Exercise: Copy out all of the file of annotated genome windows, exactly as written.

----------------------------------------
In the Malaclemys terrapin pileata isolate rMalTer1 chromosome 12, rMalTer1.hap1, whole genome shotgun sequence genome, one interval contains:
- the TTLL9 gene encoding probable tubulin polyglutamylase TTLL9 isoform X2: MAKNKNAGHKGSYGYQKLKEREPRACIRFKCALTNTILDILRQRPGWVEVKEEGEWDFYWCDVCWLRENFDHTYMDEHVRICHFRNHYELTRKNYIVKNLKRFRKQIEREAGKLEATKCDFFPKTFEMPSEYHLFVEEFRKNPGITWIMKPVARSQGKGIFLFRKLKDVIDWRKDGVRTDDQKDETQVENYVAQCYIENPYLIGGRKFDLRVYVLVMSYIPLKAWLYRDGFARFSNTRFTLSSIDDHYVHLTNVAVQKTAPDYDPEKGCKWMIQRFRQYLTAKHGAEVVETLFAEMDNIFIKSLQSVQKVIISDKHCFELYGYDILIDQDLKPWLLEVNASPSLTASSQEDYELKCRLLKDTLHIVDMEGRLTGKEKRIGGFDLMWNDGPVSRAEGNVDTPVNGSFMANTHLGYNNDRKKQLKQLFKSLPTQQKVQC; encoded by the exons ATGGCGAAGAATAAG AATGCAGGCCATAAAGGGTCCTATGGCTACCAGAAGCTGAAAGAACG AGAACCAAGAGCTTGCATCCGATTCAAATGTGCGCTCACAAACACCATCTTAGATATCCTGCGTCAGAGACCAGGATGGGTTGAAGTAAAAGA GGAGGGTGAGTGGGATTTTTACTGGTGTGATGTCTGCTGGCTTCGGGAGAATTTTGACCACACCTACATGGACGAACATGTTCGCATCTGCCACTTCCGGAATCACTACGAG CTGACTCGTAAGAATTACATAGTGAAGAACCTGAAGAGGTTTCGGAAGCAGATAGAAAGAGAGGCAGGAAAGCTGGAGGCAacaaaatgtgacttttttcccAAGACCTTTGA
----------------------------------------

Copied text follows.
In the Malaclemys terrapin pileata isolate rMalTer1 chromosome 12, rMalTer1.hap1, whole genome shotgun sequence genome, one interval contains:
- the TTLL9 gene encoding probable tubulin polyglutamylase TTLL9 isoform X2: MAKNKNAGHKGSYGYQKLKEREPRACIRFKCALTNTILDILRQRPGWVEVKEEGEWDFYWCDVCWLRENFDHTYMDEHVRICHFRNHYELTRKNYIVKNLKRFRKQIEREAGKLEATKCDFFPKTFEMPSEYHLFVEEFRKNPGITWIMKPVARSQGKGIFLFRKLKDVIDWRKDGVRTDDQKDETQVENYVAQCYIENPYLIGGRKFDLRVYVLVMSYIPLKAWLYRDGFARFSNTRFTLSSIDDHYVHLTNVAVQKTAPDYDPEKGCKWMIQRFRQYLTAKHGAEVVETLFAEMDNIFIKSLQSVQKVIISDKHCFELYGYDILIDQDLKPWLLEVNASPSLTASSQEDYELKCRLLKDTLHIVDMEGRLTGKEKRIGGFDLMWNDGPVSRAEGNVDTPVNGSFMANTHLGYNNDRKKQLKQLFKSLPTQQKVQC; encoded by the exons ATGGCGAAGAATAAG AATGCAGGCCATAAAGGGTCCTATGGCTACCAGAAGCTGAAAGAACG AGAACCAAGAGCTTGCATCCGATTCAAATGTGCGCTCACAAACACCATCTTAGATATCCTGCGTCAGAGACCAGGATGGGTTGAAGTAAAAGA GGAGGGTGAGTGGGATTTTTACTGGTGTGATGTCTGCTGGCTTCGGGAGAATTTTGACCACACCTACATGGACGAACATGTTCGCATCTGCCACTTCCGGAATCACTACGAG CTGACTCGTAAGAATTACATAGTGAAGAACCTGAAGAGGTTTCGGAAGCAGATAGAAAGAGAGGCAGGAAAGCTGGAGGCAacaaaatgtgacttttttcccAAGACCTTTGA